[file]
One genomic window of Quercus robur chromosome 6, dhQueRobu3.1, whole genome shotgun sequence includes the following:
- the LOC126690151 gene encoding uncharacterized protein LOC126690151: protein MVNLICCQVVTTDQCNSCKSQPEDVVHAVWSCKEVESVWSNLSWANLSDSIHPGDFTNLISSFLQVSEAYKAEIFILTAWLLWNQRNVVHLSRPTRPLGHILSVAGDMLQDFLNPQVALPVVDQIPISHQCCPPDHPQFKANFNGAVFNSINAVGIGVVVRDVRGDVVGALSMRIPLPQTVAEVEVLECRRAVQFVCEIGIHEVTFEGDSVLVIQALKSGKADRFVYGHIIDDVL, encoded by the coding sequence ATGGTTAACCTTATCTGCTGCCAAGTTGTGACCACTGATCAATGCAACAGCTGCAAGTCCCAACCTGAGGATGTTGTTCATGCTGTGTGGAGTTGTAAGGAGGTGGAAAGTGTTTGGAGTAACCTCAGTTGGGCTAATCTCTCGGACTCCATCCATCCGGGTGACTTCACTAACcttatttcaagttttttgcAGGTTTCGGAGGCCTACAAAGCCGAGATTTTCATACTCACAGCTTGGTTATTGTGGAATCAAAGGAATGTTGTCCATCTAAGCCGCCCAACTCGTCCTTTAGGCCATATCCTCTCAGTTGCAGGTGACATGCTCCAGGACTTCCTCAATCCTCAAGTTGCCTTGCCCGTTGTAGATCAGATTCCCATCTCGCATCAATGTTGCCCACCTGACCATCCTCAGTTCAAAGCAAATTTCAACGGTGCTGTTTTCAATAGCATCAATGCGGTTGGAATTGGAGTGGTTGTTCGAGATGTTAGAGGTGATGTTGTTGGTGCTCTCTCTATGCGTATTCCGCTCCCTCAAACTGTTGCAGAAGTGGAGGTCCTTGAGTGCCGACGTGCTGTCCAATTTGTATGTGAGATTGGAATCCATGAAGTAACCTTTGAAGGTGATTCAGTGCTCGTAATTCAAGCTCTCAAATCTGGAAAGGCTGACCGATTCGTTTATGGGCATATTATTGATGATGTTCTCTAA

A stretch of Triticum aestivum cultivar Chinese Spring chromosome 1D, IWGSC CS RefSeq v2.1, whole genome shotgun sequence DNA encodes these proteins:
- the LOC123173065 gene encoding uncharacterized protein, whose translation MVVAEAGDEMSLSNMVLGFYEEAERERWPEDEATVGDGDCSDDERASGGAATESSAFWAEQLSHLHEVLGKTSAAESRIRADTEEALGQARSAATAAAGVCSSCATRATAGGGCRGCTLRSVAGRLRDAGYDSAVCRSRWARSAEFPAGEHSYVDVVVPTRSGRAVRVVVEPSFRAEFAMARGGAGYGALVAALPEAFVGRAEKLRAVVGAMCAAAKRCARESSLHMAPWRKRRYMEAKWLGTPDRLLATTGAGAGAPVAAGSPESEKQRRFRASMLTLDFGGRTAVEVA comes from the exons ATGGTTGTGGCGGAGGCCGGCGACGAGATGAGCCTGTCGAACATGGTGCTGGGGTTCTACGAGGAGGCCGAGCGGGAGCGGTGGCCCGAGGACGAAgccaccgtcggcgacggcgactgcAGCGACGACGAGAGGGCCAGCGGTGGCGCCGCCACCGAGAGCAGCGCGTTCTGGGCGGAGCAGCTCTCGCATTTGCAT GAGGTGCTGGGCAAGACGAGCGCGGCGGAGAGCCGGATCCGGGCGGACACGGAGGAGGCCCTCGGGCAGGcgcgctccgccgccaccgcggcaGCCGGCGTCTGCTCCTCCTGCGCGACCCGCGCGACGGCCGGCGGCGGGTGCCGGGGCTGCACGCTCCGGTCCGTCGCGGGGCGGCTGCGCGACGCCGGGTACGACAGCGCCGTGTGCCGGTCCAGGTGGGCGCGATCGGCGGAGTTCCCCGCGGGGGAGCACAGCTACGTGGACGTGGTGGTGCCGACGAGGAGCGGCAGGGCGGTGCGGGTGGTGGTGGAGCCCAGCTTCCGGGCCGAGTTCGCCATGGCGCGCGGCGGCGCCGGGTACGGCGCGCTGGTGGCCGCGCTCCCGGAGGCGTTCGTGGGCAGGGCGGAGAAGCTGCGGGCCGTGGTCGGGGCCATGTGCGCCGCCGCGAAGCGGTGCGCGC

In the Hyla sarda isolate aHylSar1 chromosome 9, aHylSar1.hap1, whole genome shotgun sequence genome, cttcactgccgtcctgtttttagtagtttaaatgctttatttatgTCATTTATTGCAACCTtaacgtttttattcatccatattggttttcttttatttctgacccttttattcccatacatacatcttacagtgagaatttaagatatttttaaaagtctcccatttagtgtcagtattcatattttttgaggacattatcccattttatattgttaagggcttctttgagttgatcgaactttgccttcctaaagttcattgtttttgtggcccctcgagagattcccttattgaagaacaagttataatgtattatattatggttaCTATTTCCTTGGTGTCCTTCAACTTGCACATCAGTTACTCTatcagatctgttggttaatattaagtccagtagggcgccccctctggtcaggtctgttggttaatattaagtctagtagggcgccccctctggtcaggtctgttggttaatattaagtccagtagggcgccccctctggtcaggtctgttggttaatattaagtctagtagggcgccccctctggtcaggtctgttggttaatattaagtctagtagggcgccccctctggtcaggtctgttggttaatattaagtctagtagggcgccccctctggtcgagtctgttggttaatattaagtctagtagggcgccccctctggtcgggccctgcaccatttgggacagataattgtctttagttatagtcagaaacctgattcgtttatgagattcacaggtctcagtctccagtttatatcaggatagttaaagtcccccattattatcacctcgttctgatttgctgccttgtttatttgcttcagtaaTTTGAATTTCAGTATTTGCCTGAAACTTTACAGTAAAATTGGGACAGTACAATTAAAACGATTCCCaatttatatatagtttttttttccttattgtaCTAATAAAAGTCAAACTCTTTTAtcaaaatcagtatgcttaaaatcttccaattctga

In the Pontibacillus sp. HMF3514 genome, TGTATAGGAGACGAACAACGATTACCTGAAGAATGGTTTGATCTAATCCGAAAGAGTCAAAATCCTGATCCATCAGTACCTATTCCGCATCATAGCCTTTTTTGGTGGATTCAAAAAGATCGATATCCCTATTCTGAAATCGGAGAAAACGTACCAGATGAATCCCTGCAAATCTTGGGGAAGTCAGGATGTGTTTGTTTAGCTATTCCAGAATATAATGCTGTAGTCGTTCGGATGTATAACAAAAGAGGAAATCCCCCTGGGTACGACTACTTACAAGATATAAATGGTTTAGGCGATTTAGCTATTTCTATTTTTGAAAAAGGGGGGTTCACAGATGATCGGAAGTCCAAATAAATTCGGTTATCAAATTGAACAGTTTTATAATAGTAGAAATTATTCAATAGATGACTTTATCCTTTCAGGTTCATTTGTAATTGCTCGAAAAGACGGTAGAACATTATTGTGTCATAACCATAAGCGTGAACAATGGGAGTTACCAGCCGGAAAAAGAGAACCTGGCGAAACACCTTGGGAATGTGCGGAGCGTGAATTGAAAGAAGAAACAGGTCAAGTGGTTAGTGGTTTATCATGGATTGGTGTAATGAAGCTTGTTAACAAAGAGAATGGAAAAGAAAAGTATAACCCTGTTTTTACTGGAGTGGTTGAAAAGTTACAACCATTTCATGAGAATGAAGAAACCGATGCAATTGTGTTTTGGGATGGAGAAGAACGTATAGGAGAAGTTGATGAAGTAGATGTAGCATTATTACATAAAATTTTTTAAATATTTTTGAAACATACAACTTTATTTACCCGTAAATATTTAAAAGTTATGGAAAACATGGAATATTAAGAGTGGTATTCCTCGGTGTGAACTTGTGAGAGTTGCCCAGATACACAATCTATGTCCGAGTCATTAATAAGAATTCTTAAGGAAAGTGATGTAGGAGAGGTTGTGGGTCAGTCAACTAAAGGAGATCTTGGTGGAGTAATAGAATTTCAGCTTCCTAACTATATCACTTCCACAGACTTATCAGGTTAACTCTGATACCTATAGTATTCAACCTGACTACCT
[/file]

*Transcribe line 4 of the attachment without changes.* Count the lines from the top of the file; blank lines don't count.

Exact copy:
- the LOC123173065 gene encoding uncharacterized protein, whose translation MVVAEAGDEMSLSNMVLGFYEEAERERWPEDEATVGDGDCSDDERASGGAATESSAFWAEQLSHLHEVLGKTSAAESRIRADTEEALGQARSAATAAAGVCSSCATRATAGGGCRGCTLRSVAGRLRDAGYDSAVCRSRWARSAEFPAGEHSYVDVVVPTRSGRAVRVVVEPSFRAEFAMARGGAGYGALVAALPEAFVGRAEKLRAVVGAMCAAAKRCARESSLHMAPWRKRRYMEAKWLGTPDRLLATTGAGAGAPVAAGSPESEKQRRFRASMLTLDFGGRTAVEVA comes from the exons ATGGTTGTGGCGGAGGCCGGCGACGAGATGAGCCTGTCGAACATGGTGCTGGGGTTCTACGAGGAGGCCGAGCGGGAGCGGTGGCCCGAGGACGAAgccaccgtcggcgacggcgactgcAGCGACGACGAGAGGGCCAGCGGTGGCGCCGCCACCGAGAGCAGCGCGTTCTGGGCGGAGCAGCTCTCGCATTTGCAT GAGGTGCTGGGCAAGACGAGCGCGGCGGAGAGCCGGATCCGGGCGGACACGGAGGAGGCCCTCGGGCAGGcgcgctccgccgccaccgcggcaGCCGGCGTCTGCTCCTCCTGCGCGACCCGCGCGACGGCCGGCGGCGGGTGCCGGGGCTGCACGCTCCGGTCCGTCGCGGGGCGGCTGCGCGACGCCGGGTACGACAGCGCCGTGTGCCGGTCCAGGTGGGCGCGATCGGCGGAGTTCCCCGCGGGGGAGCACAGCTACGTGGACGTGGTGGTGCCGACGAGGAGCGGCAGGGCGGTGCGGGTGGTGGTGGAGCCCAGCTTCCGGGCCGAGTTCGCCATGGCGCGCGGCGGCGCCGGGTACGGCGCGCTGGTGGCCGCGCTCCCGGAGGCGTTCGTGGGCAGGGCGGAGAAGCTGCGGGCCGTGGTCGGGGCCATGTGCGCCGCCGCGAAGCGGTGCGCGC